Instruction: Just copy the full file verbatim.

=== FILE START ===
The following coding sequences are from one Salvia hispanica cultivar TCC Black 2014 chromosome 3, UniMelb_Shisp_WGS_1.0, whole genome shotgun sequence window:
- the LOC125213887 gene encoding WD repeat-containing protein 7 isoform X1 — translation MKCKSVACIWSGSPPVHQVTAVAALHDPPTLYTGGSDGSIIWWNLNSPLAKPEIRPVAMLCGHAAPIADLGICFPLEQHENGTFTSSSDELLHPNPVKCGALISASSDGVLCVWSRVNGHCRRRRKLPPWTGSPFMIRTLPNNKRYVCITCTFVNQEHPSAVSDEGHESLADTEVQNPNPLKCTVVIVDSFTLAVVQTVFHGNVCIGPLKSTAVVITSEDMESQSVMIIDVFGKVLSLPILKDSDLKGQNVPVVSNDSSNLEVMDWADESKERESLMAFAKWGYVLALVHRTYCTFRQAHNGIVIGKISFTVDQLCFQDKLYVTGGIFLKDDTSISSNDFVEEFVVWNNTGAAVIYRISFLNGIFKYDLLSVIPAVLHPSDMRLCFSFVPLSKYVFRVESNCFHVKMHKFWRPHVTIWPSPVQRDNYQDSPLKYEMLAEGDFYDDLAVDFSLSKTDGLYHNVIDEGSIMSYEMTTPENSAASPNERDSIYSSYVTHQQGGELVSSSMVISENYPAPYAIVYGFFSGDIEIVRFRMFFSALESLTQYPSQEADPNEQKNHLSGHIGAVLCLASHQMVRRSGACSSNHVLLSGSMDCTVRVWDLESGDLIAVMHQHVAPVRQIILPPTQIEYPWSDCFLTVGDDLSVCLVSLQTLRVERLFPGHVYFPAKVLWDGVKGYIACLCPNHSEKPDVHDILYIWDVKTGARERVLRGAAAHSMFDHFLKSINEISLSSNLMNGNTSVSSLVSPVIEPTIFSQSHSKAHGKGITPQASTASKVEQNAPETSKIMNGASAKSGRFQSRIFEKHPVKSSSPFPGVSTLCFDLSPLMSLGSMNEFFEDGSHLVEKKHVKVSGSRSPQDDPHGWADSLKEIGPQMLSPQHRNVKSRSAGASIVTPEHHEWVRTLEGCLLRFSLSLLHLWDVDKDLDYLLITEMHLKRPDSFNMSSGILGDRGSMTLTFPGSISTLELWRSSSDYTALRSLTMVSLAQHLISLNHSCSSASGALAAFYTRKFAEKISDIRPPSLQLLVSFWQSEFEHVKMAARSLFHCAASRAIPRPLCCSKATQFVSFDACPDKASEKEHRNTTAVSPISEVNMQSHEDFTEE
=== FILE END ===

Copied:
The following coding sequences are from one Salvia hispanica cultivar TCC Black 2014 chromosome 3, UniMelb_Shisp_WGS_1.0, whole genome shotgun sequence window:
- the LOC125213887 gene encoding WD repeat-containing protein 7 isoform X1 — translation MKCKSVACIWSGSPPVHQVTAVAALHDPPTLYTGGSDGSIIWWNLNSPLAKPEIRPVAMLCGHAAPIADLGICFPLEQHENGTFTSSSDELLHPNPVKCGALISASSDGVLCVWSRVNGHCRRRRKLPPWTGSPFMIRTLPNNKRYVCITCTFVNQEHPSAVSDEGHESLADTEVQNPNPLKCTVVIVDSFTLAVVQTVFHGNVCIGPLKSTAVVITSEDMESQSVMIIDVFGKVLSLPILKDSDLKGQNVPVVSNDSSNLEVMDWADESKERESLMAFAKWGYVLALVHRTYCTFRQAHNGIVIGKISFTVDQLCFQDKLYVTGGIFLKDDTSISSNDFVEEFVVWNNTGAAVIYRISFLNGIFKYDLLSVIPAVLHPSDMRLCFSFVPLSKYVFRVESNCFHVKMHKFWRPHVTIWPSPVQRDNYQDSPLKYEMLAEGDFYDDLAVDFSLSKTDGLYHNVIDEGSIMSYEMTTPENSAASPNERDSIYSSYVTHQQGGELVSSSMVISENYPAPYAIVYGFFSGDIEIVRFRMFFSALESLTQYPSQEADPNEQKNHLSGHIGAVLCLASHQMVRRSGACSSNHVLLSGSMDCTVRVWDLESGDLIAVMHQHVAPVRQIILPPTQIEYPWSDCFLTVGDDLSVCLVSLQTLRVERLFPGHVYFPAKVLWDGVKGYIACLCPNHSEKPDVHDILYIWDVKTGARERVLRGAAAHSMFDHFLKSINEISLSSNLMNGNTSVSSLVSPVIEPTIFSQSHSKAHGKGITPQASTASKVEQNAPETSKIMNGASAKSGRFQSRIFEKHPVKSSSPFPGVSTLCFDLSPLMSLGSMNEFFEDGSHLVEKKHVKVSGSRSPQDDPHGWADSLKEIGPQMLSPQHRNVKSRSAGASIVTPEHHEWVRTLEGCLLRFSLSLLHLWDVDKDLDYLLITEMHLKRPDSFNMSSGILGDRGSMTLTFPGSISTLELWRSSSDYTALRSLTMVSLAQHLISLNHSCSSASGALAAFYTRKFAEKISDIRPPSLQLLVSFWQSEFEHVKMAARSLFHCAASRAIPRPLCCSKATQFVSFDACPDKASEKEHRNTTAVSPISEVNMQSHEDFTEE